Why Meditate?

Lots of people ask “why meditate?”  I’ll give a more scientific answer below, but I’ll start by sharing my personal experience.


I had been taking Kundalini Yoga classes for several months before I did my first 31-minute meditation. Most of the meditations in my regular Kundalini Yoga classes were three to five minutes, and I was curious what would happen if I tried to go longer.  When I saw that Akiva Satnaryan was offering a class with a 31-minute meditation at the Hayes Valley Yoga Tree near my house, I decided to sign up.


The class started in the regular sequence: we tuned in, we did a short kriya, we had our deep relaxation and then we were ready to meditate. The meditation itself wasn’t physically hard. We sat cross-legged, with our right elbow at our side, hand pointing forward with the index finger pointing up. We were asked to turn this same arm in small backward circles for 31 minutes. As we started, I remember thinking “This isn’t hard. I can do this.”


And at about minute five, it all began. My mind started in with:


“Why are we doing this?” 
and then “I don’t know if I like this teacher..” 
followed by “I don’t think I like Kundalini Yoga…” 


At minute ten it started getting more personal.


“I don’t like Yogi Bhajan, and he’s dead anyway. Why are we sitting here twirling our hands? This is ridiculous.” 
“I don’t like my mother. Actually, my whole family is kind of messed up.”
“Why am I here wasting a perfectly good Saturday sitting in a studio?”
“This is bullshit.”


At about minute 20, it was getting tiring being angry at so many things–really tiring. When you meditate, nothing new is happening so you really are just alone with your thoughts. And without fresh fuel to keep the anger going, for me the anger eventually started to die out.


By minute 25, my mind was quieting down, and I was relaxed again. And from minute 25 to 31, I don’t really remember what happened. It was almost like I was in a trance. When we were finished, I remember feeling tired, like I should go home and lie down. And I remember being confused about why I would feel that way because nothing physically hard had happened.



Over the years, I’ve done lots and lots of Kundalini Yoga meditations, ranging from 3 to 61 minutes.  And I’ve observed layers upon layers of “stuck” emotional energy gets released during these meditations. My thoughts become clearer and more present. I’m not as interested in the past or as anxious about the future. If you ask me to talk about my past, I can still access those memories but I rarely have an urge to bring it up. It isn’t part of my daily narrative. And I feel very little anxiety about the future. I think of my Kundalini Yoga meditations as a workout or a reboot for the mind.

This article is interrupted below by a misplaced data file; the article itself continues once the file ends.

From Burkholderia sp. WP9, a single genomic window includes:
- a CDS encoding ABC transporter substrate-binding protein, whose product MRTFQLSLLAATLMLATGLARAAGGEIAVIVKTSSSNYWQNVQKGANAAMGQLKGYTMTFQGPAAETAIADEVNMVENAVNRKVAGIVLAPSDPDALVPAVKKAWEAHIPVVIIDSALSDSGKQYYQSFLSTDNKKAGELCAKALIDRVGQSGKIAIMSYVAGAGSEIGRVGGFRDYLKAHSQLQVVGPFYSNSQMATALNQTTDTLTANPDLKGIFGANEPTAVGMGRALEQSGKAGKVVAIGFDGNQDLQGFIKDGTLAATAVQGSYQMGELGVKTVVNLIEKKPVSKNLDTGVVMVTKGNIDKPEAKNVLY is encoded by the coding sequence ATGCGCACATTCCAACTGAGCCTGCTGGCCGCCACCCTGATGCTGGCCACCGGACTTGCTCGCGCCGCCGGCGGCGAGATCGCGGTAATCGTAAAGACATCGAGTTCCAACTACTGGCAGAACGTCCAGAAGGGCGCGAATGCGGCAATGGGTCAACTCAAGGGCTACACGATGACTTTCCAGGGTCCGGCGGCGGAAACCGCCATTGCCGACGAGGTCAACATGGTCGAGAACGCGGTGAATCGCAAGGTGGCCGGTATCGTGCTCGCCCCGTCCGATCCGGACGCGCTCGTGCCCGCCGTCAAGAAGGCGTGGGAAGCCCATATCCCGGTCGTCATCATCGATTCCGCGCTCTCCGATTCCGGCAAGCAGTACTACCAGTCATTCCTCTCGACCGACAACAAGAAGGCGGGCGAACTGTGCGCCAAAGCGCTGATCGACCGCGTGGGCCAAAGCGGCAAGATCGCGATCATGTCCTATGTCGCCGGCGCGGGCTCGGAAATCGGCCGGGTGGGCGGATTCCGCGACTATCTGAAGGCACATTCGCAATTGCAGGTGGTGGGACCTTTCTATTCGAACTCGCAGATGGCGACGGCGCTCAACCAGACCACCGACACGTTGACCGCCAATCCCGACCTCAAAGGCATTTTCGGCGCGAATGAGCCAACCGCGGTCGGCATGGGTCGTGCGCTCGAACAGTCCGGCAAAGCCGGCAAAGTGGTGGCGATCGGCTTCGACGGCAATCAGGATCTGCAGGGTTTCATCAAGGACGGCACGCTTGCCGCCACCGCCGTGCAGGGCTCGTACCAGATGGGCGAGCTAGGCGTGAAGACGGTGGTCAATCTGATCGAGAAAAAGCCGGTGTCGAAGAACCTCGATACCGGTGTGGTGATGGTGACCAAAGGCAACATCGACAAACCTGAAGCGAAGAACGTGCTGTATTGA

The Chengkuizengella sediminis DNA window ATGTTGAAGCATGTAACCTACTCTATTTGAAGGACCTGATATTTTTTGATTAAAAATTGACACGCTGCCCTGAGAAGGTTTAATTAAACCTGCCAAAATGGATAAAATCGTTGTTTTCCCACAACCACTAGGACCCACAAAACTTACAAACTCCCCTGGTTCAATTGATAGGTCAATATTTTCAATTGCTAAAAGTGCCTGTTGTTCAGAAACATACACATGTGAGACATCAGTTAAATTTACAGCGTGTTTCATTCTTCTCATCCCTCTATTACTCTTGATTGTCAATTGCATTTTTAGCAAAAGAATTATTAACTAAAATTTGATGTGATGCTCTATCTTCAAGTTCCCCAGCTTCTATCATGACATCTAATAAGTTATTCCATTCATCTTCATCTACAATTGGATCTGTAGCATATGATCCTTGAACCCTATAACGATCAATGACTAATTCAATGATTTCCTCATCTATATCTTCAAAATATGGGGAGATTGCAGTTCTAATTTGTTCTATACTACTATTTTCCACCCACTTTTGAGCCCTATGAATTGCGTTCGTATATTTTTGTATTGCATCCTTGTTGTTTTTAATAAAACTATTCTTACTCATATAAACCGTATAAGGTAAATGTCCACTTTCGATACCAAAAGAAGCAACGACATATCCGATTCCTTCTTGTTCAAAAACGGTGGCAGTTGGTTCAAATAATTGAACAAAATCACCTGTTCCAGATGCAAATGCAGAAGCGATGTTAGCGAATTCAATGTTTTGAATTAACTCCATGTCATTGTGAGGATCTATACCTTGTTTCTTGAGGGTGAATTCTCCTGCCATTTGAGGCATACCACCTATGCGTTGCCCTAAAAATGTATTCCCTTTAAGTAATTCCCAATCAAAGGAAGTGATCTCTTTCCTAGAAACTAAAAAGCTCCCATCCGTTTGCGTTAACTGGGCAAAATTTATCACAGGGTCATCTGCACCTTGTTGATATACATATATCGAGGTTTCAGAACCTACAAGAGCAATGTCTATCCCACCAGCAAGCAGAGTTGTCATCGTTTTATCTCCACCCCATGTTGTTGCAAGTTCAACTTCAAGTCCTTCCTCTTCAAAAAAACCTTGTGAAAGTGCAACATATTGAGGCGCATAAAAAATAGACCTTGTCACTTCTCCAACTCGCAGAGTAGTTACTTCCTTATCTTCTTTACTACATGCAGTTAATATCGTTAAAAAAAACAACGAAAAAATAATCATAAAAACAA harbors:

Meditation is a broad word with a wide spectrum of options. Before finding Kundalini Yoga, I was trying Vipassana meditation, where you sit in silence. I tried this for many months, sitting with small groups for 40 minutes at a time. This works well for lots of people, but the truth was for me, this wasn’t working. I was extremely anxious during that period and rather focusing on my breath, I would daydream for 40 minutes: planning my weekend, thinking about my next meal, scheduling my day, etc.  I didn’t feel like I was cheating, but I didn’t feel like I was doing it right either.


Kundalini Yoga meditations worked for me because they are generally more active. There are breath sequences, hand motions, and the occasional mantra to keep track of. This required my attention and meant my anxious mind wasn’t as free to daydream.  And it worked. I started to see my anxiety drop off, and I began to enjoy my life more.



While this is anecdotal, the benefits from meditation are now scientifically observable from fMRI scans. Belle Beth Cooper offers this great explanation in her post “What Happens to the Brain When You Meditate”. In essence, our brains stop processing as much information, stop perceiving imagined threats and go more “offline.” This slowdown offers a relaxation response. And based on this relaxation response, a meditator experiences:
  • Better focus
  • Less anxiety
  • More creativity
  • Better memory
  • More compassion
  • Less stress.


How do you get started? There are lots of options.  For those interested in KundalinI Yoga meditations, my YouTube channel offers many short meditations. For those curious, on Sunday, Feb. 23, I’m offering a Kundalini Yoga class with a 31-minute meditation (here in Athens and you can dial in remotely as well). And if you aren’t sure Kundalini Yoga meditations are the path for you, you can explore Headspace, which gives you lots of options.


Happy meditating!

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